The Dark Side of Image Sensors

An ideal image sensor is always desired in astronomical imaging, which has negligible read noise and dark current, with almost 100% quantum efficiency. That means your SNR is only limited by your background sky noise and exposure time. The reality is, most of the time, far from being ideal.

In the last decade, the fierce competition for consumer camera market share and the investment into R&D perfected the CMOS sensor to a point far exceeding the performance of CCDs. Here let’s looked at the imperfections left in some of these famous CMOS sensors.

Recently I ported the “Dark Current Enable Tool” to the 3rd generation Nikon DSLRs. This made it possible to evaluate the image sensor more accurately and conveniently.

Uneven Bias Level

In the imaging pipeline, the first calibration step is subtraction of master bias frame. This will even up the pedestal for all the pixels before any scaling step. The master bias is usually created by combining dozens of bias frames. Now just by looking at the master bias we can check how good the image sensor and read out circuit are made.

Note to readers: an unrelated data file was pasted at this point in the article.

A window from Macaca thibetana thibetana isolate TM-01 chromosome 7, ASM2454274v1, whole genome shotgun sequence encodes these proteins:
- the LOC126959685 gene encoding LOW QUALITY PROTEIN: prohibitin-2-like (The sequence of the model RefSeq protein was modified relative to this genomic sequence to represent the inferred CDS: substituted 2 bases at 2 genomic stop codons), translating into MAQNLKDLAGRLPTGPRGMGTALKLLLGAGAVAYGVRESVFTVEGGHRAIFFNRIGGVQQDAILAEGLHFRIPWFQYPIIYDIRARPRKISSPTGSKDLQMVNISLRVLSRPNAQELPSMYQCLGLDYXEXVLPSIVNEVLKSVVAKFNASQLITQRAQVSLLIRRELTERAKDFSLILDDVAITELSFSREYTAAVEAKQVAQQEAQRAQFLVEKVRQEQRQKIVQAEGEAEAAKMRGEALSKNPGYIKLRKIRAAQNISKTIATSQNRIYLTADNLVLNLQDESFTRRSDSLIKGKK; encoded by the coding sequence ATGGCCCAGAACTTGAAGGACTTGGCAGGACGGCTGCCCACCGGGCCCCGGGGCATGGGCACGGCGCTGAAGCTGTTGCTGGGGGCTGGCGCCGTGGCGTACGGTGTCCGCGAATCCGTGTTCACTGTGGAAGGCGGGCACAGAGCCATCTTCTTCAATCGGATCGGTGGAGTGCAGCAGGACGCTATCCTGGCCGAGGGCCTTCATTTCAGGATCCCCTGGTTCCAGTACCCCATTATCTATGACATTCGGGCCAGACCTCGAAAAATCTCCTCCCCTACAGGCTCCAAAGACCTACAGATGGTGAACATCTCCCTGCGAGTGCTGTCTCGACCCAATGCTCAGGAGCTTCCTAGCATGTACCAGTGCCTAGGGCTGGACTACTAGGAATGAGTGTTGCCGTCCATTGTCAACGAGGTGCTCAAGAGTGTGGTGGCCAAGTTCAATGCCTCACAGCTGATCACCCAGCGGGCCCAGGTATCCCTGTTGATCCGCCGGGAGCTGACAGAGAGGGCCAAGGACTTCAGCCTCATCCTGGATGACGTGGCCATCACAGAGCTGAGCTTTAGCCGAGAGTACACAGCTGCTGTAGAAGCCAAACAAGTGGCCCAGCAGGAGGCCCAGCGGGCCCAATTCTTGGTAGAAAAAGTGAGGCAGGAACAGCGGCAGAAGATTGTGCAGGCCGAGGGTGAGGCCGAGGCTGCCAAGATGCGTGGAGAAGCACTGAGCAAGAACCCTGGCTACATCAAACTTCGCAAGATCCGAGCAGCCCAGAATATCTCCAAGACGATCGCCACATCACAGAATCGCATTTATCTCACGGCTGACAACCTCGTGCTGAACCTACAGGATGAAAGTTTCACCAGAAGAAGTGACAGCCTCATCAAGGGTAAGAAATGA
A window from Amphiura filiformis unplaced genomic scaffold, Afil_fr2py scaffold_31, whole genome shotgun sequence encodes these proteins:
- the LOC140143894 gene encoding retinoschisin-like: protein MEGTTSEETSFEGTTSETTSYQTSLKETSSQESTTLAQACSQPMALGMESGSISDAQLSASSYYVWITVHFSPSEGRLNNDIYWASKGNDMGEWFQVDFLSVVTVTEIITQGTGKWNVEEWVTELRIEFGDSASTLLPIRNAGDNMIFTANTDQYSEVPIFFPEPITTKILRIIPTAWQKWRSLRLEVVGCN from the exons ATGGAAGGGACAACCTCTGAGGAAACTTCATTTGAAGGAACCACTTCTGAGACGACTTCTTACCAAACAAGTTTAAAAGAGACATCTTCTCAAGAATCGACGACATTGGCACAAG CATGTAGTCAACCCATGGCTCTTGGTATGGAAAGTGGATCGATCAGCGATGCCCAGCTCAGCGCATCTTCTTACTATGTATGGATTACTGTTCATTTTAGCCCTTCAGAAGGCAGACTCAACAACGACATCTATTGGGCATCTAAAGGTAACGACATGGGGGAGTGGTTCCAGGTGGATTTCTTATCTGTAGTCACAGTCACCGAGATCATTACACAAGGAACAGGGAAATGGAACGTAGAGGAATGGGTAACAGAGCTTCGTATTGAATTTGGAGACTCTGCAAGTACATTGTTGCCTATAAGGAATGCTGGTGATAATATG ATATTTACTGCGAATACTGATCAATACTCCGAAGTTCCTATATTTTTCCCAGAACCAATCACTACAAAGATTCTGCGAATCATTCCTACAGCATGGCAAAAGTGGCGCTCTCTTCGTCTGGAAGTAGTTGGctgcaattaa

Portion of bias frame in NC81338L (D3, D700) at ISO200

The above bias frame is from D700. Due to its use of 6 discrete AD9974 dual channel ADCs from analog readouts, the 12 column per cycle of uneven bias level is clearly visible even without frequency analysis. The Sony sensors, like the IMX028 in D3X, employed the column parallel ADC. The column-wise irregularity is much smaller due to the voltage comparators share a common ramping DAC reference. There should also be calibration circuits before readout to cancel the differences between these column circuits.


Bias pattern in D3X at ISO 1600 and ISO 100